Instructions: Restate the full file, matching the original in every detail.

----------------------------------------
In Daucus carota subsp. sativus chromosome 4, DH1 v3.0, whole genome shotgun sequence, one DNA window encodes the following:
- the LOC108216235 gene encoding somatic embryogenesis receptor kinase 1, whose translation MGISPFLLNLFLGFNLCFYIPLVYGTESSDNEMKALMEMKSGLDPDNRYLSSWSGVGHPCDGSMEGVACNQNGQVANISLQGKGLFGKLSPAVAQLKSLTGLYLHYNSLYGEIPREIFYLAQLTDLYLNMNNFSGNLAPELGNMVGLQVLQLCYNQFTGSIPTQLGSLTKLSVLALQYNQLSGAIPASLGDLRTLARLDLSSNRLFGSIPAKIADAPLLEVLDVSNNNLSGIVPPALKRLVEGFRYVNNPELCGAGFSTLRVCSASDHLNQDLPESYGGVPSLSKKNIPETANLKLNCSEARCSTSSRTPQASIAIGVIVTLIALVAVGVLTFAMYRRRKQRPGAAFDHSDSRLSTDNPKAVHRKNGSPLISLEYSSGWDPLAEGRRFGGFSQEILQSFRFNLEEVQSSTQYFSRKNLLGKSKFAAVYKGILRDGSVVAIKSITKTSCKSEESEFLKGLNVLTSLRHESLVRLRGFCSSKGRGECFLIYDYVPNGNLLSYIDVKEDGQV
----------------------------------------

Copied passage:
In Daucus carota subsp. sativus chromosome 4, DH1 v3.0, whole genome shotgun sequence, one DNA window encodes the following:
- the LOC108216235 gene encoding somatic embryogenesis receptor kinase 1, whose translation MGISPFLLNLFLGFNLCFYIPLVYGTESSDNEMKALMEMKSGLDPDNRYLSSWSGVGHPCDGSMEGVACNQNGQVANISLQGKGLFGKLSPAVAQLKSLTGLYLHYNSLYGEIPREIFYLAQLTDLYLNMNNFSGNLAPELGNMVGLQVLQLCYNQFTGSIPTQLGSLTKLSVLALQYNQLSGAIPASLGDLRTLARLDLSSNRLFGSIPAKIADAPLLEVLDVSNNNLSGIVPPALKRLVEGFRYVNNPELCGAGFSTLRVCSASDHLNQDLPESYGGVPSLSKKNIPETANLKLNCSEARCSTSSRTPQASIAIGVIVTLIALVAVGVLTFAMYRRRKQRPGAAFDHSDSRLSTDNPKAVHRKNGSPLISLEYSSGWDPLAEGRRFGGFSQEILQSFRFNLEEVQSSTQYFSRKNLLGKSKFAAVYKGILRDGSVVAIKSITKTSCKSEESEFLKGLNVLTSLRHESLVRLRGFCSSKGRGECFLIYDYVPNGNLLSYIDVKEDGQV